Feast of the Transfiguration of the Lord

The Transfiguration is something of a newer concept to me. It’s something of a newer addition to the Rosary as well, so I don’t feel so out of it, so all alone on this one. What happens basically is that Jesus takes Peter, James, and John up on the mountain. While there Jesus is transfigured, his face and clothes shine bright, and with him, also shining, are Moses and Elijah. God’s voice is heard, saying, “This is my beloved Son.” After everything calms down, Jesus tells the guys to keep quiet about it.

According to the notes on the passages themselves at the USCCB NAB, the incident does a couple of things. They say:

The account of the transfiguration confirms that Jesus is the Son of God and points to fulfillment of the prediction that he will come in his Father’s glory at the end of the age. It has been explained by some as a resurrection appearance retrojected into the time of Jesus’ ministry, but that is not probable since the account lacks many of the usual elements of the resurrection-appearance narratives. It draws upon motifs from the Old Testament and noncanonical Jewish apocalyptic literature that express the presence of the heavenly and the divine, e.g., brilliant light, white garments, and the overshadowing cloud.

On that note, those Old Testament motifs, our first reading is from Daniel.

As I watched:

Thrones were set up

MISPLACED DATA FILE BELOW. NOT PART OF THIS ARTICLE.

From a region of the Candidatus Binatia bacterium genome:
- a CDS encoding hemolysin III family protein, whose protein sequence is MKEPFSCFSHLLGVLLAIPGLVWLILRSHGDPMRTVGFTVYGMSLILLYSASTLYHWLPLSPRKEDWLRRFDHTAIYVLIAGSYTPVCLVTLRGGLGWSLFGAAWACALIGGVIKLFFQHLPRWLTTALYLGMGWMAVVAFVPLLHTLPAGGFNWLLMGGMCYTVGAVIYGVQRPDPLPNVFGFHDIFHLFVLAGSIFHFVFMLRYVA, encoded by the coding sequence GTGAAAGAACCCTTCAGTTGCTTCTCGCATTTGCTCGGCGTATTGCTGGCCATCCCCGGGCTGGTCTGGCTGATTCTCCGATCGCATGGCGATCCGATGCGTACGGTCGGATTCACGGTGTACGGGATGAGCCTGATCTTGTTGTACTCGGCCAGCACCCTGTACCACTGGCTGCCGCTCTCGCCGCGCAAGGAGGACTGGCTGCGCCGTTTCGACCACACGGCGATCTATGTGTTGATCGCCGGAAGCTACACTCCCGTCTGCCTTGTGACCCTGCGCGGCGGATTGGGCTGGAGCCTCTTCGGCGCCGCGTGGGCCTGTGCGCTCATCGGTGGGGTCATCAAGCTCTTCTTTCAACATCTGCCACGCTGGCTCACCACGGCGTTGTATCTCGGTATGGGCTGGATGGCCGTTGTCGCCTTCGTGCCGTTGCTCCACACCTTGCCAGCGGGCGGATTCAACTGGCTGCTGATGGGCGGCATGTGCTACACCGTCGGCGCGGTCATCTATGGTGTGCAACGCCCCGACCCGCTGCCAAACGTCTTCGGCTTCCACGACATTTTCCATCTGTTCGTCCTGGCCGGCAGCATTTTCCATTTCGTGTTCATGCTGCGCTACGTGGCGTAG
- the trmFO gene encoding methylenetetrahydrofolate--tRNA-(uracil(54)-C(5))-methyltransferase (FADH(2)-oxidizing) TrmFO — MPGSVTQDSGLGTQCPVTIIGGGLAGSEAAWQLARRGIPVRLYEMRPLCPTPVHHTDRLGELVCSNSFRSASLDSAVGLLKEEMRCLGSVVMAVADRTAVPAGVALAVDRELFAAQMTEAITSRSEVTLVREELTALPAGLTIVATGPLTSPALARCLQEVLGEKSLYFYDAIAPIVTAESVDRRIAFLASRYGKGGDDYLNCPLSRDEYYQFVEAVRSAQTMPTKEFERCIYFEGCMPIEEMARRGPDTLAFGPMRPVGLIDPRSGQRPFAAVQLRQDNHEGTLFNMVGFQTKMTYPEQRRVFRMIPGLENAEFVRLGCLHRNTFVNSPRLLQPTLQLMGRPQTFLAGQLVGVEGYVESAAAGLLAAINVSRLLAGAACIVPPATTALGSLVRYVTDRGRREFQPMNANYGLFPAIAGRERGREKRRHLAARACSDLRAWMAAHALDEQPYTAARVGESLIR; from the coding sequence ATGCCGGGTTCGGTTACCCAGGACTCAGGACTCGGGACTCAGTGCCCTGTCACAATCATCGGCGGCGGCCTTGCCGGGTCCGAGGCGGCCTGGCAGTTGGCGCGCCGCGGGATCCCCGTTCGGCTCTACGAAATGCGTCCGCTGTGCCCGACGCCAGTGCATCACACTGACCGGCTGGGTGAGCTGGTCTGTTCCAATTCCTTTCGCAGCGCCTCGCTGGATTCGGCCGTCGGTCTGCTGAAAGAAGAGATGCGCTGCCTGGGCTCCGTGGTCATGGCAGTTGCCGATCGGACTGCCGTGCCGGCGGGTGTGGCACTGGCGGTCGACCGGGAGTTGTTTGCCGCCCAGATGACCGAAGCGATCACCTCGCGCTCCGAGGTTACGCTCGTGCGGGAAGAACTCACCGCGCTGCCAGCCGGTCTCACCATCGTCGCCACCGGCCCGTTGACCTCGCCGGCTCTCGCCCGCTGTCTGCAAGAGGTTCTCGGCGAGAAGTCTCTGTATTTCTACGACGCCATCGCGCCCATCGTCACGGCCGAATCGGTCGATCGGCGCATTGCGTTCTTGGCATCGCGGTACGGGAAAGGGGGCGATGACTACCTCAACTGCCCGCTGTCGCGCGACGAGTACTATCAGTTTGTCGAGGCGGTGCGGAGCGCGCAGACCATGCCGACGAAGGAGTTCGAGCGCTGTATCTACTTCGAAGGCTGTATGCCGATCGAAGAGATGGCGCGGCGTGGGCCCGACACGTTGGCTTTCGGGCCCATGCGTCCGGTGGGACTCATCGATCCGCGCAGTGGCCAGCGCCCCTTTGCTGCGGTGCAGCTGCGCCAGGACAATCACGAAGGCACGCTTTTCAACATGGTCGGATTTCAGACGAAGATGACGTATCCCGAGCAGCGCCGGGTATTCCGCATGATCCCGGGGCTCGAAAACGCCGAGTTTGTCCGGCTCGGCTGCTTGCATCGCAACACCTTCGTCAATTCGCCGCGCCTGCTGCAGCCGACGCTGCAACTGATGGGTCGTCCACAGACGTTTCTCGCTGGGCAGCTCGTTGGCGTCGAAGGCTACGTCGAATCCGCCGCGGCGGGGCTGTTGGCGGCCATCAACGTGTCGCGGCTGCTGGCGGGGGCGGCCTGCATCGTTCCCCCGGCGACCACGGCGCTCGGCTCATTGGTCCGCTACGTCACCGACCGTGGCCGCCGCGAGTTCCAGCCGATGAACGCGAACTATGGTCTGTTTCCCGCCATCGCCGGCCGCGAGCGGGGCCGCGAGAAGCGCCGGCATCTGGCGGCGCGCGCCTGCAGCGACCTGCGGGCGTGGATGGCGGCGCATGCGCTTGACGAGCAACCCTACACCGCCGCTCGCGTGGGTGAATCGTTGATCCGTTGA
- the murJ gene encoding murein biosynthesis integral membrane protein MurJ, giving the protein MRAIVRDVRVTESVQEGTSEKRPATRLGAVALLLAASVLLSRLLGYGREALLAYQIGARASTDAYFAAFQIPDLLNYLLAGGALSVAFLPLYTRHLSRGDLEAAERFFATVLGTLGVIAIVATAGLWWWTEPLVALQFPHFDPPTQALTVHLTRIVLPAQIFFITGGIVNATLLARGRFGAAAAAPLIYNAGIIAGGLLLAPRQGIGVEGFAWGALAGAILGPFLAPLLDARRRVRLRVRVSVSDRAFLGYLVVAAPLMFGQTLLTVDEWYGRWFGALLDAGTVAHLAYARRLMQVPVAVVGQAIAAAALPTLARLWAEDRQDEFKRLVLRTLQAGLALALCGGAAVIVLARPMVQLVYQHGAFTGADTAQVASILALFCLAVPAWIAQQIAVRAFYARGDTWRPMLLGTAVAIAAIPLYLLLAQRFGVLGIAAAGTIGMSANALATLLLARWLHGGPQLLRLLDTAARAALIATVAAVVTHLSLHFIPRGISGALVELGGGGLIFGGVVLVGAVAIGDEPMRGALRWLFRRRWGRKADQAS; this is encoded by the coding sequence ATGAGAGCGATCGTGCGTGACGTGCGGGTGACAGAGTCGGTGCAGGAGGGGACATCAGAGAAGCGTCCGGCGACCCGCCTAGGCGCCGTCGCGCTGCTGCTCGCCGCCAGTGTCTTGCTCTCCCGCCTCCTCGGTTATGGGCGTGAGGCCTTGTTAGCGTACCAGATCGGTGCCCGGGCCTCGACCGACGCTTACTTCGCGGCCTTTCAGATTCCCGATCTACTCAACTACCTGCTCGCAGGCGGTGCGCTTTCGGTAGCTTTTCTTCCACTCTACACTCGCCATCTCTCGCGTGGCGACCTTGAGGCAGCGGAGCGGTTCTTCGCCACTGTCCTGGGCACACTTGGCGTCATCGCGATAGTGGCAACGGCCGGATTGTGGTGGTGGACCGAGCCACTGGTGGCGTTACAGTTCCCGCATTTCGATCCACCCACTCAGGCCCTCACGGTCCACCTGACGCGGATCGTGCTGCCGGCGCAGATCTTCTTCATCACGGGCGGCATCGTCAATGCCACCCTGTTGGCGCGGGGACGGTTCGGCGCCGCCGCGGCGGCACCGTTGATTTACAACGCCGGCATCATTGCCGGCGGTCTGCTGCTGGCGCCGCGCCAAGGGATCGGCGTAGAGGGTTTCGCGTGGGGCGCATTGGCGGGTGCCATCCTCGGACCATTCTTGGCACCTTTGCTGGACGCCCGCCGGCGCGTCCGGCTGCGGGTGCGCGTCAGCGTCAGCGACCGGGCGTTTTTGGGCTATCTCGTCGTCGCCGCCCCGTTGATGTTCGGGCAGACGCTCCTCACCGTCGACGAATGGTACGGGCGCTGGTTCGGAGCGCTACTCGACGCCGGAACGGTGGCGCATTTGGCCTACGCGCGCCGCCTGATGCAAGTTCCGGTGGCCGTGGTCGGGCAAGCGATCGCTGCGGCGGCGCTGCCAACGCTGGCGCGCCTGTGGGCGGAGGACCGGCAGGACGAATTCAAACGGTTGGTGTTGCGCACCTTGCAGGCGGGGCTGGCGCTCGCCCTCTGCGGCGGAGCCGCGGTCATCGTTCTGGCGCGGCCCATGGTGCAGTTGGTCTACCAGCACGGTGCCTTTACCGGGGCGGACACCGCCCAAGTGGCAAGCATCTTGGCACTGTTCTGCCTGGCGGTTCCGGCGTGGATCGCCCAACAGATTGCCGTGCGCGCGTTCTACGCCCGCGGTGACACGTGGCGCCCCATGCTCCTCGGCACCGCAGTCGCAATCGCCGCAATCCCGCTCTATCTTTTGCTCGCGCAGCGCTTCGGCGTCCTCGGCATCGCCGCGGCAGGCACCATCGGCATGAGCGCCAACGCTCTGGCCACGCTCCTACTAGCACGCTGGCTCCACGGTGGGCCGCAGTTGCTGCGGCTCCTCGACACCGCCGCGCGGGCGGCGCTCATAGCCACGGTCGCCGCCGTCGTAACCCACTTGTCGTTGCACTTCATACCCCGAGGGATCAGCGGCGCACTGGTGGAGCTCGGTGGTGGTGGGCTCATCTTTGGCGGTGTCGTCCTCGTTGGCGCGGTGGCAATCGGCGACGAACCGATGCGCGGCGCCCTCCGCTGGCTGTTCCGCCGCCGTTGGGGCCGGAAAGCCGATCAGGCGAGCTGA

and the Ancient One took his throne.
His clothing was bright as snow,
and the hair on his head as white as wool;
his throne was flames of fire,
with wheels of burning fire.
A surging stream of fire
flowed out from where he sat;

There’s them motifs. And then I especially like the repetition of fire, first the flames of fire, then the wheels of burning fire, then the surging stream of fire. And then sort of along those same lines, Psalm 97 for the Responsorial Psalm has the line, The mountains melt like wax before the Lord.

The Gospel is the description from St. Mark, about the same as in the other Synoptic Gospels. St. Mark however has God’s voice saying This is my beloved Son. Listen to him. same as St. Luke, whereas St. Matthew has it This is my beloved Son, with whom I am well pleased; listen to him. I like the addition of the with whom I am well pleased, as that echoes the Baptism of the Lord, another Luminous Mystery.

We have a guest priest, whose name I don’t catch, who celebrates Mass and gives the homily. He points out how once again Peter screws up, this time deciding to build tents for Jesus and Moses and Elijah. As St. Mark puts it, He hardly knew what to say, they were so terrified. But, not to be so hard on St. Peter, I do like the second reading, the Epistle, from St. Peter himself today, rather than St. Paul. It’s his description, from 2 Peter 1:16-19, of these very events, where he tells us, We ourselves heard this voice come from heaven while we were with him on the holy mountain.